How do you teach/ inform your students about the latest developments in the industry and make them ready for working in the industry?

In NIFT, we connect classroom projects with industry, so students make a design for real-time and the same to be in production for consumers, here they can get inputs from the industry as well as faculty mentors so designs are more practical and with the latest ideas. Progress in the field is directly linked with research in that field.

How do you think the pandemic has affected the education system? Tell us both the pros and cons

The pandemic has both positive and negative effects on teaching. From a faculty and student point of view, we know how to connect with students at any place at any time through information technology methods. By using different inputs, we can have one-to-one student interactions and with the help of whiteboards on these platforms, things can be easily managed.

The disadvantage is that fewer practicals and lab inputs, no industry visits etc. We’re organised. In my view, students are more connected with hands and eye contact and learnings by doing is one of the basic steps in the design study, where forms matter not aesthetically but functionality also.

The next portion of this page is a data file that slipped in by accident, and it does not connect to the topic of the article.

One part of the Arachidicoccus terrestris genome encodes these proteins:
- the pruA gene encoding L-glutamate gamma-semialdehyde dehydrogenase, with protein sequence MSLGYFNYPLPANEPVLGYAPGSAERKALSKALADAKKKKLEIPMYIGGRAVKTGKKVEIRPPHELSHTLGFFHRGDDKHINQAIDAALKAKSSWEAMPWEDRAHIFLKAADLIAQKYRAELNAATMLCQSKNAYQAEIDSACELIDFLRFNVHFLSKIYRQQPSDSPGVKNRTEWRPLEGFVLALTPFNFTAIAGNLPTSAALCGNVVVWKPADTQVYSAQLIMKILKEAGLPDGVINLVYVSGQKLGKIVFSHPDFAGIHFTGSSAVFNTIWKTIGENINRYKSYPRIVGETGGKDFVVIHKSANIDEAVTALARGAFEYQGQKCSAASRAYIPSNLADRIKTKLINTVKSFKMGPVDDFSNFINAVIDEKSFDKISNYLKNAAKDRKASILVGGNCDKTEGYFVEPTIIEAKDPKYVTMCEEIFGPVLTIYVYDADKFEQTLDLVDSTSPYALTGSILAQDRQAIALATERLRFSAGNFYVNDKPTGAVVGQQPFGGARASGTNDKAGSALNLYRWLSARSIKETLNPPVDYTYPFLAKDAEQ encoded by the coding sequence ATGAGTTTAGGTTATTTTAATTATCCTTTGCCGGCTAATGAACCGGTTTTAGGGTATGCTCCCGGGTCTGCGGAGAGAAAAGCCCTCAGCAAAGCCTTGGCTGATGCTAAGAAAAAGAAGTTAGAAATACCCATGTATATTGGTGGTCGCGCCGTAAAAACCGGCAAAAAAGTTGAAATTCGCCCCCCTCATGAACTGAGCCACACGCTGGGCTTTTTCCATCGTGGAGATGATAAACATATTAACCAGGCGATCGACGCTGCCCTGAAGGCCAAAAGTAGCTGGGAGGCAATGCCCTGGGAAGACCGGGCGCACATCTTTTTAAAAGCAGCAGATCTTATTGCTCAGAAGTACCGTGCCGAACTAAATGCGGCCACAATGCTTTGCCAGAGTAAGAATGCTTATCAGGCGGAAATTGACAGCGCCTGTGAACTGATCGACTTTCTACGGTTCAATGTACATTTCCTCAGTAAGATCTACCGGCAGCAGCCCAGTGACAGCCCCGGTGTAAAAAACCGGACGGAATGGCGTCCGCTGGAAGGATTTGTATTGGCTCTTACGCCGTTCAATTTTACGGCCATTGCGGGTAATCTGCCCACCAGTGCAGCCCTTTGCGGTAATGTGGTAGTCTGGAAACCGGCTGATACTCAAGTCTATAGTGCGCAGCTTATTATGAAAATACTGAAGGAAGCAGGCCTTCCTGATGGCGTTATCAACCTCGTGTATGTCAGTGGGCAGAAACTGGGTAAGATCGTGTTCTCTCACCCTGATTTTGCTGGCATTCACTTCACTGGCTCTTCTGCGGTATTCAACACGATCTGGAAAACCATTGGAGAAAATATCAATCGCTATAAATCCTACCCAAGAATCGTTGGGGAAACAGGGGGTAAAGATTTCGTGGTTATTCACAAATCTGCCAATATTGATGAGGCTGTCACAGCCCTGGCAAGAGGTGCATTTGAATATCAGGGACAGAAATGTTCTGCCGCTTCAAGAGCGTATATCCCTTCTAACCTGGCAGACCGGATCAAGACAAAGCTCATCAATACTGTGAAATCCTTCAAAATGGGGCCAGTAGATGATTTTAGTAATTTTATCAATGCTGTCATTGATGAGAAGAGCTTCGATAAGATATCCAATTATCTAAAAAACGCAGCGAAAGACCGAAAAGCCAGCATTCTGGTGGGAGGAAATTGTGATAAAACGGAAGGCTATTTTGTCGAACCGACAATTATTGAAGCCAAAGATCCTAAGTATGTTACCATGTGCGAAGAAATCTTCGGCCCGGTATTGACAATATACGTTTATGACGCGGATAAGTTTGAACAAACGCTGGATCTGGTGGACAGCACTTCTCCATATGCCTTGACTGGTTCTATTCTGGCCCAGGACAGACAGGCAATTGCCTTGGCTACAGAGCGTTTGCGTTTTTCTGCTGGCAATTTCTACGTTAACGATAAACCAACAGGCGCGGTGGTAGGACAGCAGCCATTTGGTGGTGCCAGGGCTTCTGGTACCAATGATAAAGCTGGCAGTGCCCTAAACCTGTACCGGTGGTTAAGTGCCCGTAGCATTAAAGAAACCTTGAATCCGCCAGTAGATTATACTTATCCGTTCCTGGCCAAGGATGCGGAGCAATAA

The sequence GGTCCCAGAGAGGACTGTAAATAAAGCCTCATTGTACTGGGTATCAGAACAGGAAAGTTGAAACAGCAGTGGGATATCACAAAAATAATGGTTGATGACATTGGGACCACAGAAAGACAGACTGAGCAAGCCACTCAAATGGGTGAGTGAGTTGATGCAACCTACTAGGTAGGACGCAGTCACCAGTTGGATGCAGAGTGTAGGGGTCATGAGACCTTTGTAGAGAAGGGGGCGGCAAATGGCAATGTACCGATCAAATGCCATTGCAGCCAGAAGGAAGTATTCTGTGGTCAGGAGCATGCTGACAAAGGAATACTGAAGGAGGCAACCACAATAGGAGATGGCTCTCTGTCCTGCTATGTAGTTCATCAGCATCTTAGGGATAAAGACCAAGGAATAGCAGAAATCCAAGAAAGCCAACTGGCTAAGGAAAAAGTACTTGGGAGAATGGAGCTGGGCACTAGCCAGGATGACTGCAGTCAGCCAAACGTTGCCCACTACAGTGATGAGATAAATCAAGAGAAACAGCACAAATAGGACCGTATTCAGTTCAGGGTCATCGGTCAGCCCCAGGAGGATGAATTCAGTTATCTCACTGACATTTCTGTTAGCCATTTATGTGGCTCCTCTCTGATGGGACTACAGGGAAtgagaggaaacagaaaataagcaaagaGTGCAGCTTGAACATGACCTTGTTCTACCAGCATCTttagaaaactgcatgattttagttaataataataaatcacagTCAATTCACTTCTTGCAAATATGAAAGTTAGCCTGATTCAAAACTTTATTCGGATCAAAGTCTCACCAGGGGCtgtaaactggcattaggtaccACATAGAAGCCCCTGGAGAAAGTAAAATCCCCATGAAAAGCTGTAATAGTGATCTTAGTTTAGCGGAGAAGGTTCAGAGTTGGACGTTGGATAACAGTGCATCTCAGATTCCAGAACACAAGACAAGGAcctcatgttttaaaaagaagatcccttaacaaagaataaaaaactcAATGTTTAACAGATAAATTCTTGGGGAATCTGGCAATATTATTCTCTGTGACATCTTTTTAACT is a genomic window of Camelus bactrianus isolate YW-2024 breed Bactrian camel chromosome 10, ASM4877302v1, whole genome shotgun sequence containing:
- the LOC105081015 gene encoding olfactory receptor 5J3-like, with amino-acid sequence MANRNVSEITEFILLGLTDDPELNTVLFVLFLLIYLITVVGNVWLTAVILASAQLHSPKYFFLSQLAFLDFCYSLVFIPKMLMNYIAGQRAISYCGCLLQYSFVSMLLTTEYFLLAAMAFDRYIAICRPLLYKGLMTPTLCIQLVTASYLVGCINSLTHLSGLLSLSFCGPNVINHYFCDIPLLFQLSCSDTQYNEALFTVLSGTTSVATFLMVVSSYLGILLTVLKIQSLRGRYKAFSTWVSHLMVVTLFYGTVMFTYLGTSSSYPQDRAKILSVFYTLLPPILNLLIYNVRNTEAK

Textile designing is an area in which there is a high of the designs becoming monotonous. What according to you can help in bringing novelty and uniqueness in textile designing and surface patter designing?

To bring novelty and uniqueness to textile design, the design must be simple with intricacy and fineness. However, the design presented by the use of perspective design models concludes to be more direct and fast when compared to the descriptive design models. The objective is to provide support in the early stages of the design process by using Conceptual Design steps, which can be used as a creative analysis process in textile design problems providing a high level of creativity.

How do management studies help students who have studied textile and apparel? 

The management studies are helpful in developing leadership and managerial talents in the fields of management, marketing, merchandising and retailing, honed specifically for the requirements of the garment export, fashion and lifestyle and retail sectors. The depth of education in management, marketing, buying, merchandising (retail and export), retail operations, forecasting, international marketing, international trade practices and project formulation. 

The area of exploration is creative merchandising/marketing, innovative fashion management practices, Information technology developments, directions of fashion trends and business practices through field visits and industry internships. Research, data analysis and decision-making and the business solutions that are needed are provided by management studies.

There are many innovations coming up in anti-microbial textile sector. Would you please tell us some of them?